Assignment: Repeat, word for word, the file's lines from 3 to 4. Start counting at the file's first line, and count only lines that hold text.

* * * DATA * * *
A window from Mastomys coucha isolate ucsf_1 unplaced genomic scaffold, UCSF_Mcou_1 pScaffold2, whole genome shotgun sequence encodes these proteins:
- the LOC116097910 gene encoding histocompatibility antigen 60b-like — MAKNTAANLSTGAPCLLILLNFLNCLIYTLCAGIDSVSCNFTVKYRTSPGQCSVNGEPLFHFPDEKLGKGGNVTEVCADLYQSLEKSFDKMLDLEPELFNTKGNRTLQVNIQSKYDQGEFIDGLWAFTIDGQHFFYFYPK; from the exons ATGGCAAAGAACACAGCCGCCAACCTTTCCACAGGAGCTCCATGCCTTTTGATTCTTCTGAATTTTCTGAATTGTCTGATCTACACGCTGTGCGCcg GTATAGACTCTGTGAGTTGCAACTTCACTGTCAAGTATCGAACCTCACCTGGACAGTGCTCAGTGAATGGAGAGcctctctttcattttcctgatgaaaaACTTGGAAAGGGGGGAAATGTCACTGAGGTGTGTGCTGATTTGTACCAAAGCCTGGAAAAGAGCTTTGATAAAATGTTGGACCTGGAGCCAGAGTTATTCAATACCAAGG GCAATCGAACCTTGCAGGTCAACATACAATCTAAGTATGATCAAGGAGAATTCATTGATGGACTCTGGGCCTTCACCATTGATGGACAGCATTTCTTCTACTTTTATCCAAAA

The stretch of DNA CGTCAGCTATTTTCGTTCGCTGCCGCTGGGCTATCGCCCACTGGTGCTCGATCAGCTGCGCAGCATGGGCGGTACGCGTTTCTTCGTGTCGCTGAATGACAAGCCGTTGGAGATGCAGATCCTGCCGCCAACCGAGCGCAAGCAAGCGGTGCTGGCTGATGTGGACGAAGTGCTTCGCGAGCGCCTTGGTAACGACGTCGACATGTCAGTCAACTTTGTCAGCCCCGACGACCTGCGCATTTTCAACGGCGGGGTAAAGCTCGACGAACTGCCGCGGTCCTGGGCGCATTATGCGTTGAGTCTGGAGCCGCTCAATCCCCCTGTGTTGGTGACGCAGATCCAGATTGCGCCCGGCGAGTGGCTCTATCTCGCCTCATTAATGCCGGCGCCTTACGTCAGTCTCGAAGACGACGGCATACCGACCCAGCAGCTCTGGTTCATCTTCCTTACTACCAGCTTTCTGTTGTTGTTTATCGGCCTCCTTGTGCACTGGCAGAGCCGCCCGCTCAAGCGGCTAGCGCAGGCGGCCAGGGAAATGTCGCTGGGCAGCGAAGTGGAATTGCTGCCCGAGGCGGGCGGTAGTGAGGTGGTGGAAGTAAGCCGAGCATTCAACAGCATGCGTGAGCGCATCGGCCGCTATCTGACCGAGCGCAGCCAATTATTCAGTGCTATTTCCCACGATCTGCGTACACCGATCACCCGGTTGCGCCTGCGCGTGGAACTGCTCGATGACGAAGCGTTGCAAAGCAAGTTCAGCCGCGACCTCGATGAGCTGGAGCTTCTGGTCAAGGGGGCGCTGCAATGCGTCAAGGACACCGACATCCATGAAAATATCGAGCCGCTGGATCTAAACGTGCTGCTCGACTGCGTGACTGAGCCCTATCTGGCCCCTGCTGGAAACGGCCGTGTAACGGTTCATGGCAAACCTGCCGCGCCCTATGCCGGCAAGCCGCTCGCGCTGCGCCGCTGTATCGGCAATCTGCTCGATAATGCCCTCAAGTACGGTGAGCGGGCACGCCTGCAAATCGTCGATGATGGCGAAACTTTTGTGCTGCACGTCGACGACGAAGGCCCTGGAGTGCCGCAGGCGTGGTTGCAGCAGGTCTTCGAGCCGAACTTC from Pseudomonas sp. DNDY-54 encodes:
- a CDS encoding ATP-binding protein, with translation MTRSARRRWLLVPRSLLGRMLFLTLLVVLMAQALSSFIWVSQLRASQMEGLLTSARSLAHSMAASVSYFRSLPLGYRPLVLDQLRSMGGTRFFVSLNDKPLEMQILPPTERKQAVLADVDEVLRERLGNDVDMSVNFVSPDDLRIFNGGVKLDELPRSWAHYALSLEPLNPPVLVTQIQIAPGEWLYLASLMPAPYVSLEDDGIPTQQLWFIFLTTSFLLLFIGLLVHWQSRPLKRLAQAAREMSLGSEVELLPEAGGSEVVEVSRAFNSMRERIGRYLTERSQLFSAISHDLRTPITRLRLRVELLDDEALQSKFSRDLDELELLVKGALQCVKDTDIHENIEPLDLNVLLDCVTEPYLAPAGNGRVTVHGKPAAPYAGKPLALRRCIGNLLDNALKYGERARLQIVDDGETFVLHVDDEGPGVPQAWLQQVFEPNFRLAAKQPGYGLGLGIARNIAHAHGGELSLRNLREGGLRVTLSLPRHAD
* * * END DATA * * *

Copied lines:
The stretch of DNA CGTCAGCTATTTTCGTTCGCTGCCGCTGGGCTATCGCCCACTGGTGCTCGATCAGCTGCGCAGCATGGGCGGTACGCGTTTCTTCGTGTCGCTGAATGACAAGCCGTTGGAGATGCAGATCCTGCCGCCAACCGAGCGCAAGCAAGCGGTGCTGGCTGATGTGGACGAAGTGCTTCGCGAGCGCCTTGGTAACGACGTCGACATGTCAGTCAACTTTGTCAGCCCCGACGACCTGCGCATTTTCAACGGCGGGGTAAAGCTCGACGAACTGCCGCGGTCCTGGGCGCATTATGCGTTGAGTCTGGAGCCGCTCAATCCCCCTGTGTTGGTGACGCAGATCCAGATTGCGCCCGGCGAGTGGCTCTATCTCGCCTCATTAATGCCGGCGCCTTACGTCAGTCTCGAAGACGACGGCATACCGACCCAGCAGCTCTGGTTCATCTTCCTTACTACCAGCTTTCTGTTGTTGTTTATCGGCCTCCTTGTGCACTGGCAGAGCCGCCCGCTCAAGCGGCTAGCGCAGGCGGCCAGGGAAATGTCGCTGGGCAGCGAAGTGGAATTGCTGCCCGAGGCGGGCGGTAGTGAGGTGGTGGAAGTAAGCCGAGCATTCAACAGCATGCGTGAGCGCATCGGCCGCTATCTGACCGAGCGCAGCCAATTATTCAGTGCTATTTCCCACGATCTGCGTACACCGATCACCCGGTTGCGCCTGCGCGTGGAACTGCTCGATGACGAAGCGTTGCAAAGCAAGTTCAGCCGCGACCTCGATGAGCTGGAGCTTCTGGTCAAGGGGGCGCTGCAATGCGTCAAGGACACCGACATCCATGAAAATATCGAGCCGCTGGATCTAAACGTGCTGCTCGACTGCGTGACTGAGCCCTATCTGGCCCCTGCTGGAAACGGCCGTGTAACGGTTCATGGCAAACCTGCCGCGCCCTATGCCGGCAAGCCGCTCGCGCTGCGCCGCTGTATCGGCAATCTGCTCGATAATGCCCTCAAGTACGGTGAGCGGGCACGCCTGCAAATCGTCGATGATGGCGAAACTTTTGTGCTGCACGTCGACGACGAAGGCCCTGGAGTGCCGCAGGCGTGGTTGCAGCAGGTCTTCGAGCCGAACTTC from Pseudomonas sp. DNDY-54 encodes:
- a CDS encoding ATP-binding protein, with translation MTRSARRRWLLVPRSLLGRMLFLTLLVVLMAQALSSFIWVSQLRASQMEGLLTSARSLAHSMAASVSYFRSLPLGYRPLVLDQLRSMGGTRFFVSLNDKPLEMQILPPTERKQAVLADVDEVLRERLGNDVDMSVNFVSPDDLRIFNGGVKLDELPRSWAHYALSLEPLNPPVLVTQIQIAPGEWLYLASLMPAPYVSLEDDGIPTQQLWFIFLTTSFLLLFIGLLVHWQSRPLKRLAQAAREMSLGSEVELLPEAGGSEVVEVSRAFNSMRERIGRYLTERSQLFSAISHDLRTPITRLRLRVELLDDEALQSKFSRDLDELELLVKGALQCVKDTDIHENIEPLDLNVLLDCVTEPYLAPAGNGRVTVHGKPAAPYAGKPLALRRCIGNLLDNALKYGERARLQIVDDGETFVLHVDDEGPGVPQAWLQQVFEPNFRLAAKQPGYGLGLGIARNIAHAHGGELSLRNLREGGLRVTLSLPRHAD